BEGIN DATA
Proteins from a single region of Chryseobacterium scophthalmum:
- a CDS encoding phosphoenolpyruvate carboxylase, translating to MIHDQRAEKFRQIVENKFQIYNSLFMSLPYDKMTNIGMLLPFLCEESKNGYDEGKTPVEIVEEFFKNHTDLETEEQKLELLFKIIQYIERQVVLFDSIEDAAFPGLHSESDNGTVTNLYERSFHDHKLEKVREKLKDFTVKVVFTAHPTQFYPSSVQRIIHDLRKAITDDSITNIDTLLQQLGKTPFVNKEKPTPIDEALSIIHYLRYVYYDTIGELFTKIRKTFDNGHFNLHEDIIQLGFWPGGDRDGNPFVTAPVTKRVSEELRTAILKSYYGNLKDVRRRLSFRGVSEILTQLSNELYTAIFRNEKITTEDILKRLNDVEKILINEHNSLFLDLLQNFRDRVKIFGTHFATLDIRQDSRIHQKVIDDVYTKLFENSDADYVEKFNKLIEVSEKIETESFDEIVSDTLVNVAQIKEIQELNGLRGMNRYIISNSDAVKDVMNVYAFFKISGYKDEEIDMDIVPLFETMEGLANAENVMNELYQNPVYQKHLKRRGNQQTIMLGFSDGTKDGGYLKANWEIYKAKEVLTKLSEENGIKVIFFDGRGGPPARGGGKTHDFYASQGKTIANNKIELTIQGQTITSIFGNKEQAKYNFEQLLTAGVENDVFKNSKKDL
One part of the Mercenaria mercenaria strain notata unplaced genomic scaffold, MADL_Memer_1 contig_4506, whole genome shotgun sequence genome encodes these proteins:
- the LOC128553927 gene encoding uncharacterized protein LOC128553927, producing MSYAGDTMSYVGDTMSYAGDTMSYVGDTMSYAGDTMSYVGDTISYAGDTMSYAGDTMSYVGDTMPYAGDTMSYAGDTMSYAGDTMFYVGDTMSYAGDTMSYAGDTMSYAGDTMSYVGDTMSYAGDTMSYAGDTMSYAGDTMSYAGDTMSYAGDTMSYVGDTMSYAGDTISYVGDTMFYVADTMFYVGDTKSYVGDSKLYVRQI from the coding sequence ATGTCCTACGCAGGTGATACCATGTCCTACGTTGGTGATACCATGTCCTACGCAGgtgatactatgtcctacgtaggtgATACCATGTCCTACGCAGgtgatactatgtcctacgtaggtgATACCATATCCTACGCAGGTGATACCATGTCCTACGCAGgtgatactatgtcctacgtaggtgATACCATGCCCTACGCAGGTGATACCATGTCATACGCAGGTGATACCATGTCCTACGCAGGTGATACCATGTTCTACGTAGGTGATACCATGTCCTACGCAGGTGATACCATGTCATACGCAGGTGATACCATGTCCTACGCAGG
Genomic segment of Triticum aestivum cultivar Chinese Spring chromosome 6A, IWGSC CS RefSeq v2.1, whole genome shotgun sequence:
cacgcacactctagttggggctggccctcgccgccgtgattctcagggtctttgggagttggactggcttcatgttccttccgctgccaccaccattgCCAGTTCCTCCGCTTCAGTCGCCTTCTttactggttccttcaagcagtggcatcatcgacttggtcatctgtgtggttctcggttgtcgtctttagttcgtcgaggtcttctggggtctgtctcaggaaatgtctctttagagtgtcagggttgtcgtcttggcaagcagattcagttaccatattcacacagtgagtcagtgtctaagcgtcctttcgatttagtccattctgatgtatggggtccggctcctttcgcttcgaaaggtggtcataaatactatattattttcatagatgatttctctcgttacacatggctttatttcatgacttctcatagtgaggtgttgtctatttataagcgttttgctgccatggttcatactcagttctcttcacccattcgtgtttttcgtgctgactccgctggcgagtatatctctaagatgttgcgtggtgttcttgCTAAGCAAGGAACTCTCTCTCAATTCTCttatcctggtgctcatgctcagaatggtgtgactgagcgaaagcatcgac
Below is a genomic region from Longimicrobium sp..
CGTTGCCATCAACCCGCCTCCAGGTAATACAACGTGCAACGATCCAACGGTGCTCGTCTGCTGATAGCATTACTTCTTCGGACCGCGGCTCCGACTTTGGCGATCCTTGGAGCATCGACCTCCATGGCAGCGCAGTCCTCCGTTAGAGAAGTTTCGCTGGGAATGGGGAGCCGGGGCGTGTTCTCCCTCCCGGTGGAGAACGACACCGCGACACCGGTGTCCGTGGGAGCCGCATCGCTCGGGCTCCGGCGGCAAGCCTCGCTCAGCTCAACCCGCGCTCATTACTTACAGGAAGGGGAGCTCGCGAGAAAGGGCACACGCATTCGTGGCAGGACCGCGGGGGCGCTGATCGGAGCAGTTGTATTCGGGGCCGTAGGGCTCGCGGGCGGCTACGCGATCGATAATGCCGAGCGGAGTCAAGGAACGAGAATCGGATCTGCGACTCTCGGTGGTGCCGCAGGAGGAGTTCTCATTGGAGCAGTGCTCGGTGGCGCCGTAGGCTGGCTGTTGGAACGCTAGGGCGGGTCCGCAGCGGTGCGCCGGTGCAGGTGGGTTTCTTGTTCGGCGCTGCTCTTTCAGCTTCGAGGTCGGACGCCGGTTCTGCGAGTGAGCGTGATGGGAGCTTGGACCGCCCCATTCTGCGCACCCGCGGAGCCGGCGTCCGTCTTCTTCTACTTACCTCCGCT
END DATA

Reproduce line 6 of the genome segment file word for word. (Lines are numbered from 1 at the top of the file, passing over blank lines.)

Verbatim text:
cacgcacactctagttggggctggccctcgccgccgtgattctcagggtctttgggagttggactggcttcatgttccttccgctgccaccaccattgCCAGTTCCTCCGCTTCAGTCGCCTTCTttactggttccttcaagcagtggcatcatcgacttggtcatctgtgtggttctcggttgtcgtctttagttcgtcgaggtcttctggggtctgtctcaggaaatgtctctttagagtgtcagggttgtcgtcttggcaagcagattcagttaccatattcacacagtgagtcagtgtctaagcgtcctttcgatttagtccattctgatgtatggggtccggctcctttcgcttcgaaaggtggtcataaatactatattattttcatagatgatttctctcgttacacatggctttatttcatgacttctcatagtgaggtgttgtctatttataagcgttttgctgccatggttcatactcagttctcttcacccattcgtgtttttcgtgctgactccgctggcgagtatatctctaagatgttgcgtggtgttcttgCTAAGCAAGGAACTCTCTCTCAATTCTCttatcctggtgctcatgctcagaatggtgtgactgagcgaaagcatcgac